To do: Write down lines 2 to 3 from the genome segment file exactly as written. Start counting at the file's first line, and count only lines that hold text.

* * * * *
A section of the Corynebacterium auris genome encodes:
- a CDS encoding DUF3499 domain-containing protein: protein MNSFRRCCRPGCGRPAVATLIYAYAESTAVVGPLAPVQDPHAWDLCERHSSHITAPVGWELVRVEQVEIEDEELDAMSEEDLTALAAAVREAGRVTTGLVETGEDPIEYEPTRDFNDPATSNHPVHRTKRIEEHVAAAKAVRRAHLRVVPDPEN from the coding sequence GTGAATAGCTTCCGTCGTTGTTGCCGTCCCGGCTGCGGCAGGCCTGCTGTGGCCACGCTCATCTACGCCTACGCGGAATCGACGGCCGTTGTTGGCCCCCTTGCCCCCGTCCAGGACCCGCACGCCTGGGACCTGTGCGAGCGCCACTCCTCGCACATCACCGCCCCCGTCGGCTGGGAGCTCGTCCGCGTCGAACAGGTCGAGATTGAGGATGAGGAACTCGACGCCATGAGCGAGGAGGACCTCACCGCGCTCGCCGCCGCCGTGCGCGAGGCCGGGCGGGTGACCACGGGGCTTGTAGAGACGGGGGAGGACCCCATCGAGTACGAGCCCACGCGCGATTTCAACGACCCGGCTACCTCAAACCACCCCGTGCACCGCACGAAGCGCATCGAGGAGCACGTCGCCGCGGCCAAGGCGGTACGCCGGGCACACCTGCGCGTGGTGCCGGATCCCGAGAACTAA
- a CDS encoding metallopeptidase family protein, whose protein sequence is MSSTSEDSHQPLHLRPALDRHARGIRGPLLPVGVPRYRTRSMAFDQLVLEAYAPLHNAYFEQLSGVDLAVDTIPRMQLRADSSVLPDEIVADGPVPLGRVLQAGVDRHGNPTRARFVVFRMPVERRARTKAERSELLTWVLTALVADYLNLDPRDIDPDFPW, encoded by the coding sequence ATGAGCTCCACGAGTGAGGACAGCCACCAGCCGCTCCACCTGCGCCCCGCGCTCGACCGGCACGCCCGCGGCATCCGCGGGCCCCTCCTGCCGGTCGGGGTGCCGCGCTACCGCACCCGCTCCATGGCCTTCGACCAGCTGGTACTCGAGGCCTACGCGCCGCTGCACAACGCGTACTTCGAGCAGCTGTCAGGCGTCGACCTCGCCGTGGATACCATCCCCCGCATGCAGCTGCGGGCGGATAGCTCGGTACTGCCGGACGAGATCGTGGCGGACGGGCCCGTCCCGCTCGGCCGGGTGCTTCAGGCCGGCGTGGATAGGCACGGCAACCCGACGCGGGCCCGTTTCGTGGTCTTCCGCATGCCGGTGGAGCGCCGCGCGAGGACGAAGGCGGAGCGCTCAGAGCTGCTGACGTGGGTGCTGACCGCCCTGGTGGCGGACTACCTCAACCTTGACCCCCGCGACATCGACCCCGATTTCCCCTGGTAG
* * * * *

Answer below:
- a CDS encoding DUF3499 domain-containing protein: protein MNSFRRCCRPGCGRPAVATLIYAYAESTAVVGPLAPVQDPHAWDLCERHSSHITAPVGWELVRVEQVEIEDEELDAMSEEDLTALAAAVREAGRVTTGLVETGEDPIEYEPTRDFNDPATSNHPVHRTKRIEEHVAAAKAVRRAHLRVVPDPEN from the coding sequence GTGAATAGCTTCCGTCGTTGTTGCCGTCCCGGCTGCGGCAGGCCTGCTGTGGCCACGCTCATCTACGCCTACGCGGAATCGACGGCCGTTGTTGGCCCCCTTGCCCCCGTCCAGGACCCGCACGCCTGGGACCTGTGCGAGCGCCACTCCTCGCACATCACCGCCCCCGTCGGCTGGGAGCTCGTCCGCGTCGAACAGGTCGAGATTGAGGATGAGGAACTCGACGCCATGAGCGAGGAGGACCTCACCGCGCTCGCCGCCGCCGTGCGCGAGGCCGGGCGGGTGACCACGGGGCTTGTAGAGACGGGGGAGGACCCCATCGAGTACGAGCCCACGCGCGATTTCAACGACCCGGCTACCTCAAACCACCCCGTGCACCGCACGAAGCGCATCGAGGAGCACGTCGCCGCGGCCAAGGCGGTACGCCGGGCACACCTGCGCGTGGTGCCGGATCCCGAGAACTAA
- a CDS encoding metallopeptidase family protein, whose protein sequence is MSSTSEDSHQPLHLRPALDRHARGIRGPLLPVGVPRYRTRSMAFDQLVLEAYAPLHNAYFEQLSGVDLAVDTIPRMQLRADSSVLPDEIVADGPVPLGRVLQAGVDRHGNPTRARFVVFRMPVERRARTKAERSELLTWVLTALVADYLNLDPRDIDPDFPW, encoded by the coding sequence ATGAGCTCCACGAGTGAGGACAGCCACCAGCCGCTCCACCTGCGCCCCGCGCTCGACCGGCACGCCCGCGGCATCCGCGGGCCCCTCCTGCCGGTCGGGGTGCCGCGCTACCGCACCCGCTCCATGGCCTTCGACCAGCTGGTACTCGAGGCCTACGCGCCGCTGCACAACGCGTACTTCGAGCAGCTGTCAGGCGTCGACCTCGCCGTGGATACCATCCCCCGCATGCAGCTGCGGGCGGATAGCTCGGTACTGCCGGACGAGATCGTGGCGGACGGGCCCGTCCCGCTCGGCCGGGTGCTTCAGGCCGGCGTGGATAGGCACGGCAACCCGACGCGGGCCCGTTTCGTGGTCTTCCGCATGCCGGTGGAGCGCCGCGCGAGGACGAAGGCGGAGCGCTCAGAGCTGCTGACGTGGGTGCTGACCGCCCTGGTGGCGGACTACCTCAACCTTGACCCCCGCGACATCGACCCCGATTTCCCCTGGTAG